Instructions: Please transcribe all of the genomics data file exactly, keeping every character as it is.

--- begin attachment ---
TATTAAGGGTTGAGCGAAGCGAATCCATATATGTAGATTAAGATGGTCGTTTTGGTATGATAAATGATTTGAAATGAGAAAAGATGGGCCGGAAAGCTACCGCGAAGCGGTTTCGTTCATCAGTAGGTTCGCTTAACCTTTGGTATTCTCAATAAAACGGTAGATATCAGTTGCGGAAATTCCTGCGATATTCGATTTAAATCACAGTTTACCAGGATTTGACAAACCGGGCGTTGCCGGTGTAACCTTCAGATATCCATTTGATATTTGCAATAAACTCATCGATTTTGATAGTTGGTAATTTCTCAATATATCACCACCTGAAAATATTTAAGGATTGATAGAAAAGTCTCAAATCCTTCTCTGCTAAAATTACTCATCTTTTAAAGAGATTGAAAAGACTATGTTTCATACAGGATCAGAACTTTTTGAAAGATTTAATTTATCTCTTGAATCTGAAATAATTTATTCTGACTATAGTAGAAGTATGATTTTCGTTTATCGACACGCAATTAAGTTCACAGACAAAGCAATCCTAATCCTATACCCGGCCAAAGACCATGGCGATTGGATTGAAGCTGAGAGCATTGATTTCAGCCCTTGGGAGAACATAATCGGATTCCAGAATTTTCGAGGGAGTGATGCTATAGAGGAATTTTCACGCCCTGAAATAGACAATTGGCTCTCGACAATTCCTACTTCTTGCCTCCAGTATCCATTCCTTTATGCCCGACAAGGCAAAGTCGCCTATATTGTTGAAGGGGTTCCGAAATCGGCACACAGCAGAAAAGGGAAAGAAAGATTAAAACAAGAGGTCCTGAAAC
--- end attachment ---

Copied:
TATTAAGGGTTGAGCGAAGCGAATCCATATATGTAGATTAAGATGGTCGTTTTGGTATGATAAATGATTTGAAATGAGAAAAGATGGGCCGGAAAGCTACCGCGAAGCGGTTTCGTTCATCAGTAGGTTCGCTTAACCTTTGGTATTCTCAATAAAACGGTAGATATCAGTTGCGGAAATTCCTGCGATATTCGATTTAAATCACAGTTTACCAGGATTTGACAAACCGGGCGTTGCCGGTGTAACCTTCAGATATCCATTTGATATTTGCAATAAACTCATCGATTTTGATAGTTGGTAATTTCTCAATATATCACCACCTGAAAATATTTAAGGATTGATAGAAAAGTCTCAAATCCTTCTCTGCTAAAATTACTCATCTTTTAAAGAGATTGAAAAGACTATGTTTCATACAGGATCAGAACTTTTTGAAAGATTTAATTTATCTCTTGAATCTGAAATAATTTATTCTGACTATAGTAGAAGTATGATTTTCGTTTATCGACACGCAATTAAGTTCACAGACAAAGCAATCCTAATCCTATACCCGGCCAAAGACCATGGCGATTGGATTGAAGCTGAGAGCATTGATTTCAGCCCTTGGGAGAACATAATCGGATTCCAGAATTTTCGAGGGAGTGATGCTATAGAGGAATTTTCACGCCCTGAAATAGACAATTGGCTCTCGACAATTCCTACTTCTTGCCTCCAGTATCCATTCCTTTATGCCCGACAAGGCAAAGTCGCCTATATTGTTGAAGGGGTTCCGAAATCGGCACACAGCAGAAAAGGGAAAGAAAGATTAAAACAAGAGGTCCTGAAAC